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Alcohol can increase the risk of developing at least seven types of cancer1

The fourth most common cancer in the UK. According to a 2011 study, more than 110 people are diagnosed with it a day and each year in the UK around 4,800 cases of bowel cancer are linked to alcohol2.

Bowel Cancer

The most common cancer in the UK. According to a 2011 study, more than 130 women are diagnosed with it a day3. The risk of breast cancer is 7-12% higher per unit of alcohol per day4 – which is the equivalent of about half a pint of beer, half a standard glass or wine or a single vodka.

Although risk varies depending on a range of factors including genes, lifestyle and environment, you can reduce it by limiting how much you drink5.

One in eight women develop breast cancer, yet two thirds of women in the North East are unaware of the link with alcohol6.

Breast Cancer

More than six people a day are diagnosed with laryngeal cancer, according to a 2011 study. It is estimated that one in four laryngeal cancers are caused by alcohol7. Alcohol, and the chemicals it contains, passes over the top of the larynx (the epiglottis) as you swallow.

Laryngeal Cancer

According to a 2011 study, 12 people a day are diagnosed with liver cancer. It is estimated that almost one in ten liver cancers are caused by alcohol8. Heavy drinking can also lead to cirrhosis, a condition where the liver is repeatedly damaged and scar tissue builds up. Cirrhosis increases the risk of liver cancer.

Liver Cancer

More than 18 people a day are diagnosed with oral cancers according to a 2011 study. It is estimated that around a third of oral cancers are caused by alcohol9.

The nitrosamine chemicals in alcohol pass over your mouth, throat and top of the larynx (the epiglottis) as you swallow. Upper throat cancer forms in the tissues of the hollow tube inside the neck which starts behind the nose and ends at the top of the windpipe and oesophagus.

Mouth Pharyngeal Cancer

According to a 2011 study, 23 people a day are diagnosed with oesophageal cancer in the UK. It is estimated that one in five oesophageal cancers is caused by alcohol10. Drinking alcohol can increase the risk of squamous cell carcinoma (SCC). This cancer starts in the cells of the skin-like lining of the oesophagus.

Oesophageal Cancer

According to a recently released World Cancer Research Fund report, there is strong evidence that consuming three or more alcoholic drinks a day increases the risk of stomach cancer. The report found that alcohol acts as a solvent, enhancing penetration of carcinogens into cells.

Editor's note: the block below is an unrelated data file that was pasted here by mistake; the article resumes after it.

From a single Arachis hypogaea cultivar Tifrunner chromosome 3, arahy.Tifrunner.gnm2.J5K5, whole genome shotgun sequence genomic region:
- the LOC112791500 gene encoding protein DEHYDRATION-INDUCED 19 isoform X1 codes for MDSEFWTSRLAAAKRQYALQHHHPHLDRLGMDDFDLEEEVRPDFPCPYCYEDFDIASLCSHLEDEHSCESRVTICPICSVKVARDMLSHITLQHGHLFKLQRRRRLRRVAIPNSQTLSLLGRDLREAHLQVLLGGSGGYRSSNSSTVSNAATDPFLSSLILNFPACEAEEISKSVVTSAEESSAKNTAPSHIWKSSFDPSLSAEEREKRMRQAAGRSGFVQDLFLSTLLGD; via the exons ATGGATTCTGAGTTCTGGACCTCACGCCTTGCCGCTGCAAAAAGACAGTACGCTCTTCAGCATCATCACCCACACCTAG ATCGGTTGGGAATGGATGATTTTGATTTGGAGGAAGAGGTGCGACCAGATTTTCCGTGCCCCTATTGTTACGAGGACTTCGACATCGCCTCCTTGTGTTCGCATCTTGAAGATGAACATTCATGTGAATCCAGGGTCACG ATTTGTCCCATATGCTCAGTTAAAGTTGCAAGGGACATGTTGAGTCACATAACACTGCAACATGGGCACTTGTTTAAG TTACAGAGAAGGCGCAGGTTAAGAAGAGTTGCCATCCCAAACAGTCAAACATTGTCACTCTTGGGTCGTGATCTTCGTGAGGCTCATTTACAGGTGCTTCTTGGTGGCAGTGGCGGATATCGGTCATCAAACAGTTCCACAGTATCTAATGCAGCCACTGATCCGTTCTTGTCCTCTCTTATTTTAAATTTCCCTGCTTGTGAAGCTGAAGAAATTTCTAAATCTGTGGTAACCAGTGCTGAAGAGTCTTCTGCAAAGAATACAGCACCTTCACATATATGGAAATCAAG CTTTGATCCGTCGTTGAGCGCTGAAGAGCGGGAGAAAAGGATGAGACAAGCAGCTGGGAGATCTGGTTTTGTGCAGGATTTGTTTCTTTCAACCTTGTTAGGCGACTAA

These findings come at a time when stomach cancer is the third biggest cancer killer in the world with over 900,000 new cases a year15.

Are you at risk?

You don’t need to be a heavy drinker to be at risk. Any level of regular drinking increases the risk of a range of cancers. Drinking a pint of beer or a standard glass of wine every day can increase the risk of a range of cancers. Many of us underestimate the risk we are taking because we underestimate how much we are really drinking. It’s easy to do, especially if you enjoy a glass of wine with your dinner or a beer while relaxing on the sofa.

Click on the drinks tracker logo below to start tracking how much you’re really drinking.

Drink Tracker

Reduce your risk

In January 2016 the UK’s Chief Medical Officers launched new alcohol drinking guidelines following a comprehensive, independent review, the first to be carried out in 20 years. These new guidelines recommend:

 

• 14 units a week:
To keep health risks from drinking alcohol to a low level men and women should drink no more than 14 units a week. There are two units in a standard 175ml glass of wine (ABV 13%) and three units in a pint of strong lager, beer or cider (ABV 5.2%) so you might be consuming more than you think.

• Alcohol free days:
It is best to spread the 14 units over three days or more as one or two heavy drinking sessions increase your risks of death from long term illnesses and accidents and injuries.

• No alcohol during pregnancy:
Women who are pregnant, or planning a pregnancy, are advised that the safest approach is not to drink alcohol at all.

 

If you’re thinking about reducing how much you drink, try taking a few alcohol free days each week. Or you could even challenge yourself to go dry for a month: Dry January is the perfect opportunity to take a break and you’ll experience a whole range of benefits, from saving money to feeling much healthier. Sign up at www.dryjanuary.org.uk.

How alcohol can cause cancer

For many of us, the idea that alcohol can cause cancer is hard to accept. After all, low alcohol pricing, widespread availability and mass promotion has suggested alcohol is an everyday commodity. But it’s not. To demonstrate this, we’ve set out a simple guide to what happens when we drink alcohol.

Alcohol damages your cells

Alcohol changes hormone levels in your body

Alcohol impacts on existing medical conditions

Alcohol worsens the damage of smoking

Did you know?

Next

Watch our Think Twice film to find out more about the links between alcohol and breast cancer

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